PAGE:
- Simultaneous Real Time PIM & Return Loss measurements
- Smart phone app Wi-Fi remote
- Automatic GPS site location
- Integrated DAS test feature
- New Distance to Fault feature allows for simultaneous view of PiMPoint and Distance to Fault impedance reflections on the same graph
- New PiMPoint feature (integrated) allows distance approximation to largest PIM source, in 50 Ω path and outside the antenna
PIM Non-Linearity Analysis
PIM non-linearity increases, in theory, at a ratio of 3:1 (PIM to signal). A 1 dB increase in carrier power correlates to a theoretical increase of 3 dB in PIM signal power.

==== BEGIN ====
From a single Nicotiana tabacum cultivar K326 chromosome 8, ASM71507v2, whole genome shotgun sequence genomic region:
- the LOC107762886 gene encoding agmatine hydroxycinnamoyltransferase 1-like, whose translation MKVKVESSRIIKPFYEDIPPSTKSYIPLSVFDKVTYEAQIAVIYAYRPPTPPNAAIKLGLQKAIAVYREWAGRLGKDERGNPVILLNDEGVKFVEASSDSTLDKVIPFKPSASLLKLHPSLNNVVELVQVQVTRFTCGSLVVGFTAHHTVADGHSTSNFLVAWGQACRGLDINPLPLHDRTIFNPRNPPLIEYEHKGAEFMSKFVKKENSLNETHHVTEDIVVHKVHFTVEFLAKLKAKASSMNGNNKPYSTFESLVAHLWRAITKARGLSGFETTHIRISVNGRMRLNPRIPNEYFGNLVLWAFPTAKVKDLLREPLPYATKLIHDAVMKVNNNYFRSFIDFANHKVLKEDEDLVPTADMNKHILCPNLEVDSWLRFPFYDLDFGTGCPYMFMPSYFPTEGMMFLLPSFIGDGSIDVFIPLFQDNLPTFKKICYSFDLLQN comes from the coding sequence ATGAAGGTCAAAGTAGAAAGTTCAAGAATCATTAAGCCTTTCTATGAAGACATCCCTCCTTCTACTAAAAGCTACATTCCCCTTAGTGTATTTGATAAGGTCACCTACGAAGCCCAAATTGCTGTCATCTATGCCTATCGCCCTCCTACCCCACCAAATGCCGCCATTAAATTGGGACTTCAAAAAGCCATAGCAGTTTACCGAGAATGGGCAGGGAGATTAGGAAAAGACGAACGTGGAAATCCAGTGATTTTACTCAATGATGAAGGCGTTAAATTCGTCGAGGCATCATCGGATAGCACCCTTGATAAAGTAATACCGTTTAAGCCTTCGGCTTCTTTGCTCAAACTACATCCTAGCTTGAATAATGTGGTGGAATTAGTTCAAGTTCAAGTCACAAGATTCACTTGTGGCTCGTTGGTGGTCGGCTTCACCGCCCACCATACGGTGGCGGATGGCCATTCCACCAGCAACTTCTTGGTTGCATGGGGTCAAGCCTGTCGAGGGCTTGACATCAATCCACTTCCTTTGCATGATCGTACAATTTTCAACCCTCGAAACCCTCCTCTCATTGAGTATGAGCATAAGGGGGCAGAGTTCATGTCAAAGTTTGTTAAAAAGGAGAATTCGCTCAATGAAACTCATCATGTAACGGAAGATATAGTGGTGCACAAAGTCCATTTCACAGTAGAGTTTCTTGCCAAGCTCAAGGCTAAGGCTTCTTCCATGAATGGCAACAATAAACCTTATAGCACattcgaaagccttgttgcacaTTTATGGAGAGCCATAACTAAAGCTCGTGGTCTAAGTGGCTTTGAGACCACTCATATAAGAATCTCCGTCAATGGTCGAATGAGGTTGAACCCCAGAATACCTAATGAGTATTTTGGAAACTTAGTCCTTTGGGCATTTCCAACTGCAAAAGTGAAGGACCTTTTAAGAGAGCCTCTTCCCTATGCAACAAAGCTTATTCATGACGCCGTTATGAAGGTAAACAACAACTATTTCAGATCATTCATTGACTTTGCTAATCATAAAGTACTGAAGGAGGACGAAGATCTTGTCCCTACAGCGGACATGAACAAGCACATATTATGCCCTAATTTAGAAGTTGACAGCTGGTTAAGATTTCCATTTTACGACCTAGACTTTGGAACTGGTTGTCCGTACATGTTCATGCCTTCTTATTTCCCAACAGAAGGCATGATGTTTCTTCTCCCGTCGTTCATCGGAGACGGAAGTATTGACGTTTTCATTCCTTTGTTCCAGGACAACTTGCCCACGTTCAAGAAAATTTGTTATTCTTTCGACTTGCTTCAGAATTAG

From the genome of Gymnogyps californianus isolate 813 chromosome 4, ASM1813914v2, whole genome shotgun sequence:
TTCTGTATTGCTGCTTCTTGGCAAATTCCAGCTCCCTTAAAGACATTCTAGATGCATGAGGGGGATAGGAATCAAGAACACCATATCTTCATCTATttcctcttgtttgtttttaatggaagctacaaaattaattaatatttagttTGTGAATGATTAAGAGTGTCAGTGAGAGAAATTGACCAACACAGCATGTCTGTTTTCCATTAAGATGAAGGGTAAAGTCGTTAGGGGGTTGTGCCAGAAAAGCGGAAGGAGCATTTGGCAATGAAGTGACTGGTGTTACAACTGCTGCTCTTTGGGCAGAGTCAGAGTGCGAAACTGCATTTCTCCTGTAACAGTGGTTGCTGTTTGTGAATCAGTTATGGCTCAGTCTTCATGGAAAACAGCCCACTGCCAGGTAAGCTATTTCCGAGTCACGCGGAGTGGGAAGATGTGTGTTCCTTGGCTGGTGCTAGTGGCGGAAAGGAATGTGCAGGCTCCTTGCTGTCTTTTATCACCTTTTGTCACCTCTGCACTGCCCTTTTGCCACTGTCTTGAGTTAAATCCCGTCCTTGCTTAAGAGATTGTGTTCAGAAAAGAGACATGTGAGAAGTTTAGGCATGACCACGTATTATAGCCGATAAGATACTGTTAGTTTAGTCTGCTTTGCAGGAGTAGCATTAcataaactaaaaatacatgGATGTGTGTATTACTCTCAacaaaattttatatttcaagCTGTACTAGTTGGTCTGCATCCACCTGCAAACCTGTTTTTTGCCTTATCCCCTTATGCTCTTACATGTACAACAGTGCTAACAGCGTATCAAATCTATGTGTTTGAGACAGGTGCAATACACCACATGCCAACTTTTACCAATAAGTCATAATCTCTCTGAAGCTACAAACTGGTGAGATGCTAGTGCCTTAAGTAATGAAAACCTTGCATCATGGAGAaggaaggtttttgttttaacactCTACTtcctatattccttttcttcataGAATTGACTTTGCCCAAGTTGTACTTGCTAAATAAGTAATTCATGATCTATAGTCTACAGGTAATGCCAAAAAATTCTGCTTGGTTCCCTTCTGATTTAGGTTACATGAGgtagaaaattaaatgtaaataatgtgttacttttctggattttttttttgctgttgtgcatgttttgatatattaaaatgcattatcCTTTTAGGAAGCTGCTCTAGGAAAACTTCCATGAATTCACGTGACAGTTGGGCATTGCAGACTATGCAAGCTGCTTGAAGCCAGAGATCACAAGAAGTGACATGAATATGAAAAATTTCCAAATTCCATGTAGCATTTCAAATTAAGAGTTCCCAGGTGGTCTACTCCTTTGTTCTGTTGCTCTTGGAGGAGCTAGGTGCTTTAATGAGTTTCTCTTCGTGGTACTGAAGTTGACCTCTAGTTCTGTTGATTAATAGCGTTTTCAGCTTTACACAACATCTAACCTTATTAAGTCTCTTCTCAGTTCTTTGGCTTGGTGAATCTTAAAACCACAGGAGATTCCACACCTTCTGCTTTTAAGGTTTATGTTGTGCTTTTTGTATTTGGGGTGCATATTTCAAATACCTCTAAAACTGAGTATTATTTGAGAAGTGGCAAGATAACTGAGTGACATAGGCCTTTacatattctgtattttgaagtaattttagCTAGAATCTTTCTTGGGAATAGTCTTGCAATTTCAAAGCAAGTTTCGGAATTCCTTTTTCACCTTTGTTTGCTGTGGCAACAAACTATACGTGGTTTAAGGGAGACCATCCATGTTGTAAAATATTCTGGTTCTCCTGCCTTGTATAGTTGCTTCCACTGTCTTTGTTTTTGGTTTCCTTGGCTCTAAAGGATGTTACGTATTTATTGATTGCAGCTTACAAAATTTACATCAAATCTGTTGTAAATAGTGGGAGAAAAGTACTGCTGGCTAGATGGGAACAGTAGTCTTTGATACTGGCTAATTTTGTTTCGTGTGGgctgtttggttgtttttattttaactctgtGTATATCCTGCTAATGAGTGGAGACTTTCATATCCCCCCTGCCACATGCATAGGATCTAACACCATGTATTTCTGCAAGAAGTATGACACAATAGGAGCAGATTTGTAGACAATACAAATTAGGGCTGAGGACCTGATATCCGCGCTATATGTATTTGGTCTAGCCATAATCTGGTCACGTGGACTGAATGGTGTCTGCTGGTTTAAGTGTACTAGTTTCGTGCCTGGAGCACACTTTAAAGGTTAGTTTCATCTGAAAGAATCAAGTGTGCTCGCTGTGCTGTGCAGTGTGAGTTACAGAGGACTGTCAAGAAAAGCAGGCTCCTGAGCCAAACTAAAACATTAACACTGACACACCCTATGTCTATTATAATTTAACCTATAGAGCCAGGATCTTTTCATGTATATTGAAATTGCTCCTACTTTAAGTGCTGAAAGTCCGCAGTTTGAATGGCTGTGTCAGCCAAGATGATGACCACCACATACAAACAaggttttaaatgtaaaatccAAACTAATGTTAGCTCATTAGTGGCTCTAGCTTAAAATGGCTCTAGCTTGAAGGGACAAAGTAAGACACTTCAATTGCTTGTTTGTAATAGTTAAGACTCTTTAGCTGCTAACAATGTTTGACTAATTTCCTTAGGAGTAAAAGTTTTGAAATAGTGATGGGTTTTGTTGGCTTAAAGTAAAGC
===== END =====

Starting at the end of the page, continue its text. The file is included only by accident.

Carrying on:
In practice, the actual effect is closer to 2.3 dB as the thermal noise constant -174 dBm/ Hz becomes an error contributor.
This thermal noise floor gets closer to -140dBm as PIMs are measured in a narrow IF filter which allows the noise level to increase at a theoretical 10 dB/decade.
This -140 dBm floor is considered a PIM analyzer’s residual IM level
40 Watt Vs 20 Watt
In order to better represent real traffic network conditions, PIM measurements should be performed at the BTS radio power level or slightly higher.
In the last several years, a handful of 2 Watt PIM analyzers have entered the market place touting their benefits as being, smaller, more portable, and conveniently battery operated.
Although these features are obvious, these units offer limited value since 2 Watt PIM testing is not representative of typical BTS power levels of 20 Watts or higher, where PIMs are likely to be generated. PIM testing, when measured in dBc, is a measurement of relative nonlinearity.